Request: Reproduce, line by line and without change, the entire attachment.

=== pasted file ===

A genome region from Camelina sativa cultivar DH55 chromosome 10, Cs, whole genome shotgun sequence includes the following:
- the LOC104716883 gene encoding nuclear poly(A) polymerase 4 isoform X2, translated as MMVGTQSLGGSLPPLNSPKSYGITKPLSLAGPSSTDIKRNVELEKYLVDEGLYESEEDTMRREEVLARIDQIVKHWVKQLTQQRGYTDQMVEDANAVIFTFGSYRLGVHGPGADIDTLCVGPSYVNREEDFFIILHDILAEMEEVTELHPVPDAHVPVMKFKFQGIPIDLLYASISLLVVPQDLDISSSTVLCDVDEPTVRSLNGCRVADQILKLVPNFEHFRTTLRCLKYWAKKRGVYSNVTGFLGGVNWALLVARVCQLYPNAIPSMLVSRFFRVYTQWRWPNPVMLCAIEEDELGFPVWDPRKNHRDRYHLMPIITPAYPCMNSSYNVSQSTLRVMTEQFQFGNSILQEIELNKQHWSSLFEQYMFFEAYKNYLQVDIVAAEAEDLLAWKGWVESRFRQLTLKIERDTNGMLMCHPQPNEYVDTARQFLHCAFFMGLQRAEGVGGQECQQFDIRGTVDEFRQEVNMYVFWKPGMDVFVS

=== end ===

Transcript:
A genome region from Camelina sativa cultivar DH55 chromosome 10, Cs, whole genome shotgun sequence includes the following:
- the LOC104716883 gene encoding nuclear poly(A) polymerase 4 isoform X2, translated as MMVGTQSLGGSLPPLNSPKSYGITKPLSLAGPSSTDIKRNVELEKYLVDEGLYESEEDTMRREEVLARIDQIVKHWVKQLTQQRGYTDQMVEDANAVIFTFGSYRLGVHGPGADIDTLCVGPSYVNREEDFFIILHDILAEMEEVTELHPVPDAHVPVMKFKFQGIPIDLLYASISLLVVPQDLDISSSTVLCDVDEPTVRSLNGCRVADQILKLVPNFEHFRTTLRCLKYWAKKRGVYSNVTGFLGGVNWALLVARVCQLYPNAIPSMLVSRFFRVYTQWRWPNPVMLCAIEEDELGFPVWDPRKNHRDRYHLMPIITPAYPCMNSSYNVSQSTLRVMTEQFQFGNSILQEIELNKQHWSSLFEQYMFFEAYKNYLQVDIVAAEAEDLLAWKGWVESRFRQLTLKIERDTNGMLMCHPQPNEYVDTARQFLHCAFFMGLQRAEGVGGQECQQFDIRGTVDEFRQEVNMYVFWKPGMDVFVS